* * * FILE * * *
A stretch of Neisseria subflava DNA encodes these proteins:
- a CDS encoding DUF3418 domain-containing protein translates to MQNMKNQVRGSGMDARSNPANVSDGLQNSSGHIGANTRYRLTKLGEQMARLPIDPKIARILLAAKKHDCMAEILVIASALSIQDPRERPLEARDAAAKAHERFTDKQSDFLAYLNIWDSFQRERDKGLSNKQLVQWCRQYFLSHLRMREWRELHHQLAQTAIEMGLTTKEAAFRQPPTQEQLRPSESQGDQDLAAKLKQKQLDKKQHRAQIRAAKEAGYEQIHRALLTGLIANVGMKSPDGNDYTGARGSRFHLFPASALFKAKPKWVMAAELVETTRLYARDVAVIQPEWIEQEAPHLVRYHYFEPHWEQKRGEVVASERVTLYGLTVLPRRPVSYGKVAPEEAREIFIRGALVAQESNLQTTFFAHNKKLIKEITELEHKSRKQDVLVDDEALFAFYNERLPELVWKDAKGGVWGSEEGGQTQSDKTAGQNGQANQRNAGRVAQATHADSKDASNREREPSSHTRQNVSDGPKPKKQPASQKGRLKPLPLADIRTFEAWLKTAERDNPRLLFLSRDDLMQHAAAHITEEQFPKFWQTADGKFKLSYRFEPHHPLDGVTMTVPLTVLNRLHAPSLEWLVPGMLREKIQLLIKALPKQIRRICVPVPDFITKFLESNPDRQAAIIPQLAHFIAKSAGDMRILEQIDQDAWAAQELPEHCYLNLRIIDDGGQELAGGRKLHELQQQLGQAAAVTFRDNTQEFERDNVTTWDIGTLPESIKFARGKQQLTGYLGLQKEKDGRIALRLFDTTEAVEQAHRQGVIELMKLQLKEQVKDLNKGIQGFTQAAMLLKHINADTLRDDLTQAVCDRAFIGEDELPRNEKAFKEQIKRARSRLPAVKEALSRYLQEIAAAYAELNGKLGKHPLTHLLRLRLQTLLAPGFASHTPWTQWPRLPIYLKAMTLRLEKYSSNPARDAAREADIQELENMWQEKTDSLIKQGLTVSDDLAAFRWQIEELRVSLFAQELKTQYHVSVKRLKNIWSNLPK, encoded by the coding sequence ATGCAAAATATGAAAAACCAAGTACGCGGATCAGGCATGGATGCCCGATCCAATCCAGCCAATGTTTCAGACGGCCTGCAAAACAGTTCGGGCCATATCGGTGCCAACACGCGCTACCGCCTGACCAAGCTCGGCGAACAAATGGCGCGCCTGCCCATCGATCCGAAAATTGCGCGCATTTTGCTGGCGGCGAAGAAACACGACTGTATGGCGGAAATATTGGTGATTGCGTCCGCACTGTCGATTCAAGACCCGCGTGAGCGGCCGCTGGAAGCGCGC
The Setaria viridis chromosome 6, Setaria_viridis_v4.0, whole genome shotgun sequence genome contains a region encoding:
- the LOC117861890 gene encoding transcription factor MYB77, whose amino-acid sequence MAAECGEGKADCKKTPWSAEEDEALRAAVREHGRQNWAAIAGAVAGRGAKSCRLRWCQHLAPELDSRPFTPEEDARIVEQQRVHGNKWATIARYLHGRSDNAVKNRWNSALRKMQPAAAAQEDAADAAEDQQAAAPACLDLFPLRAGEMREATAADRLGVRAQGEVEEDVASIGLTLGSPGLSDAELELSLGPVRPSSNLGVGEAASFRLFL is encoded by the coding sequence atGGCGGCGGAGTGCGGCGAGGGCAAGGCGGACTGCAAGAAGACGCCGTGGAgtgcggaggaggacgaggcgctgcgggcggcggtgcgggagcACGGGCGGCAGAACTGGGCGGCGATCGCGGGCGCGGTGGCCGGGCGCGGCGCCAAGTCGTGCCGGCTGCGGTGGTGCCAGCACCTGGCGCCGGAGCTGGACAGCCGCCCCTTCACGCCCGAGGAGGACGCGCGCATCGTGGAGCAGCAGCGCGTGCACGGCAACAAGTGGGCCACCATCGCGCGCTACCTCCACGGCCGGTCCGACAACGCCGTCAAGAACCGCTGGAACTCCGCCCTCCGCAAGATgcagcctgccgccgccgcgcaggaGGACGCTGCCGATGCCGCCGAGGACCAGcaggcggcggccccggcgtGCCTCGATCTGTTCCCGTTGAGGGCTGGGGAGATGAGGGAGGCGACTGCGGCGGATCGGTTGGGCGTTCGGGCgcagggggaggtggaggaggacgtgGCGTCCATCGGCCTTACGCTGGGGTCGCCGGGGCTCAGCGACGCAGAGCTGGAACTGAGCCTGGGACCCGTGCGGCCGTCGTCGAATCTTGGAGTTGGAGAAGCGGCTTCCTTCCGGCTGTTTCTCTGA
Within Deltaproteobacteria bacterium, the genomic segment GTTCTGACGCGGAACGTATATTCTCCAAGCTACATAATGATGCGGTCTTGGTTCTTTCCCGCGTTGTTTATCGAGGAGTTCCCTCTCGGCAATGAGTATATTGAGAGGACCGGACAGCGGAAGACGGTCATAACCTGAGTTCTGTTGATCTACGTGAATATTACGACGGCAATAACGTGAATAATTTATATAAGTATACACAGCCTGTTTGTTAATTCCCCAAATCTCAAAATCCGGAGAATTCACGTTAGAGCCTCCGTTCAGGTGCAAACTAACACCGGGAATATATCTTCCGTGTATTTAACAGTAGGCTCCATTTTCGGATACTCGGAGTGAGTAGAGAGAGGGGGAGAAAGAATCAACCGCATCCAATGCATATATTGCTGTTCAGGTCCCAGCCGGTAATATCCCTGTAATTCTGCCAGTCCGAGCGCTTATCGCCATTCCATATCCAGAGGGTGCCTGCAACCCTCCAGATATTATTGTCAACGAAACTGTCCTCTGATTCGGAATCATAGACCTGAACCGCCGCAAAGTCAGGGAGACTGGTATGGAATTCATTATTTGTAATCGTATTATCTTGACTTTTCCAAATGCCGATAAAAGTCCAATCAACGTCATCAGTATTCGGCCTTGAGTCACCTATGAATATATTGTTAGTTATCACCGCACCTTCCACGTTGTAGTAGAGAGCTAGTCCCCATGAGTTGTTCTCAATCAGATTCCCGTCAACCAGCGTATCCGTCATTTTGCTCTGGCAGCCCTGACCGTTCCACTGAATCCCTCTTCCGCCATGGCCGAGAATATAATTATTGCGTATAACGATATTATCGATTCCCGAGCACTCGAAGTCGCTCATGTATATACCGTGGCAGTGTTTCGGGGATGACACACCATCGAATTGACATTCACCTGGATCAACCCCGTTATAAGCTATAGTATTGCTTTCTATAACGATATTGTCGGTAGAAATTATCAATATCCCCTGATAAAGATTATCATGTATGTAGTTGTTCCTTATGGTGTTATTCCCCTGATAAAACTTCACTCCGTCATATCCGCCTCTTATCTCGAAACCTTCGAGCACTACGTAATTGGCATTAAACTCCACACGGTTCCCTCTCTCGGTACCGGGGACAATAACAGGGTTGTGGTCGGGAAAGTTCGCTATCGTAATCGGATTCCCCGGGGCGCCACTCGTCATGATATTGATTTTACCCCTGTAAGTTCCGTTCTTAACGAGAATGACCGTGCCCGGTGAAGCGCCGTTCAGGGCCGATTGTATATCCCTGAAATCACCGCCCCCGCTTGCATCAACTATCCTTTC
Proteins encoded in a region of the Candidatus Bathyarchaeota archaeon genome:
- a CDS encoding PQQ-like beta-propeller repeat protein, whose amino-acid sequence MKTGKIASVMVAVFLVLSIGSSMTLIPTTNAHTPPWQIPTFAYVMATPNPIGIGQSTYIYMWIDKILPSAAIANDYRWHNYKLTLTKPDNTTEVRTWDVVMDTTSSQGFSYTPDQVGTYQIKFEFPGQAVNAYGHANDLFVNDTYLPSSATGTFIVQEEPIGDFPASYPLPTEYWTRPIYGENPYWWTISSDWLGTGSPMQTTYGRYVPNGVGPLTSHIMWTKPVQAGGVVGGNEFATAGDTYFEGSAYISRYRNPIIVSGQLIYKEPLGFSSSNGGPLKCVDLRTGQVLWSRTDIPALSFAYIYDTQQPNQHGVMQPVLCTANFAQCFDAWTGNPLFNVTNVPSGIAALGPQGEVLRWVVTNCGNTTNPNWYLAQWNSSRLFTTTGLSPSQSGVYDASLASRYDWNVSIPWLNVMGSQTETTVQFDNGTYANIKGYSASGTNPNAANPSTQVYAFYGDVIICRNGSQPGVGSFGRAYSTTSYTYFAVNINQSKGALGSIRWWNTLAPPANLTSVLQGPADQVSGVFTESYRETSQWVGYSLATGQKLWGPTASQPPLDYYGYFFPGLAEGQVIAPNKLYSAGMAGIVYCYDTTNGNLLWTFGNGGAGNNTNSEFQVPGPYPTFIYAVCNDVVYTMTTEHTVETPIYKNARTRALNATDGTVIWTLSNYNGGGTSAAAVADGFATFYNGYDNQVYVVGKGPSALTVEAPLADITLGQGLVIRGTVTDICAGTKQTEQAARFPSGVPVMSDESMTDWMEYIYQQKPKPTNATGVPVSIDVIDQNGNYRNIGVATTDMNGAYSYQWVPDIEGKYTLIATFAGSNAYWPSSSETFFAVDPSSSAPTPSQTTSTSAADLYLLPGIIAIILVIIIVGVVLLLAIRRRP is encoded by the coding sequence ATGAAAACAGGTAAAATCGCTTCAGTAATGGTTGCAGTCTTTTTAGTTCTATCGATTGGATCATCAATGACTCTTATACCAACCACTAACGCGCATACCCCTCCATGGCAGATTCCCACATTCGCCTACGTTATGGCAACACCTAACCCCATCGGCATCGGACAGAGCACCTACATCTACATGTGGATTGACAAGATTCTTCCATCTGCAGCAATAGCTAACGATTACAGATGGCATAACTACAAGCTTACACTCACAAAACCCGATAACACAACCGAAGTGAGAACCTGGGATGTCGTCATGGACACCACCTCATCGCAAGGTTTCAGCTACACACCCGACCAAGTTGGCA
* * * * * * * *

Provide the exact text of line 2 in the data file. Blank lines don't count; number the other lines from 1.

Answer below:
- a CDS encoding DUF3418 domain-containing protein translates to MQNMKNQVRGSGMDARSNPANVSDGLQNSSGHIGANTRYRLTKLGEQMARLPIDPKIARILLAAKKHDCMAEILVIASALSIQDPRERPLEARDAAAKAHERFTDKQSDFLAYLNIWDSFQRERDKGLSNKQLVQWCRQYFLSHLRMREWRELHHQLAQTAIEMGLTTKEAAFRQPPTQEQLRPSESQGDQDLAAKLKQKQLDKKQHRAQIRAAKEAGYEQIHRALLTGLIANVGMKSPDGNDYTGARGSRFHLFPASALFKAKPKWVMAAELVETTRLYARDVAVIQPEWIEQEAPHLVRYHYFEPHWEQKRGEVVASERVTLYGLTVLPRRPVSYGKVAPEEAREIFIRGALVAQESNLQTTFFAHNKKLIKEITELEHKSRKQDVLVDDEALFAFYNERLPELVWKDAKGGVWGSEEGGQTQSDKTAGQNGQANQRNAGRVAQATHADSKDASNREREPSSHTRQNVSDGPKPKKQPASQKGRLKPLPLADIRTFEAWLKTAERDNPRLLFLSRDDLMQHAAAHITEEQFPKFWQTADGKFKLSYRFEPHHPLDGVTMTVPLTVLNRLHAPSLEWLVPGMLREKIQLLIKALPKQIRRICVPVPDFITKFLESNPDRQAAIIPQLAHFIAKSAGDMRILEQIDQDAWAAQELPEHCYLNLRIIDDGGQELAGGRKLHELQQQLGQAAAVTFRDNTQEFERDNVTTWDIGTLPESIKFARGKQQLTGYLGLQKEKDGRIALRLFDTTEAVEQAHRQGVIELMKLQLKEQVKDLNKGIQGFTQAAMLLKHINADTLRDDLTQAVCDRAFIGEDELPRNEKAFKEQIKRARSRLPAVKEALSRYLQEIAAAYAELNGKLGKHPLTHLLRLRLQTLLAPGFASHTPWTQWPRLPIYLKAMTLRLEKYSSNPARDAAREADIQELENMWQEKTDSLIKQGLTVSDDLAAFRWQIEELRVSLFAQELKTQYHVSVKRLKNIWSNLPK, encoded by the coding sequence ATGCAAAATATGAAAAACCAAGTACGCGGATCAGGCATGGATGCCCGATCCAATCCAGCCAATGTTTCAGACGGCCTGCAAAACAGTTCGGGCCATATCGGTGCCAACACGCGCTACCGCCTGACCAAGCTCGGCGAACAAATGGCGCGCCTGCCCATCGATCCGAAAATTGCGCGCATTTTGCTGGCGGCGAAGAAACACGACTGTATGGCGGAAATATTGGTGATTGCGTCCGCACTGTCGATTCAAGACCCGCGTGAGCGGCCGCTGGAAGCGCGC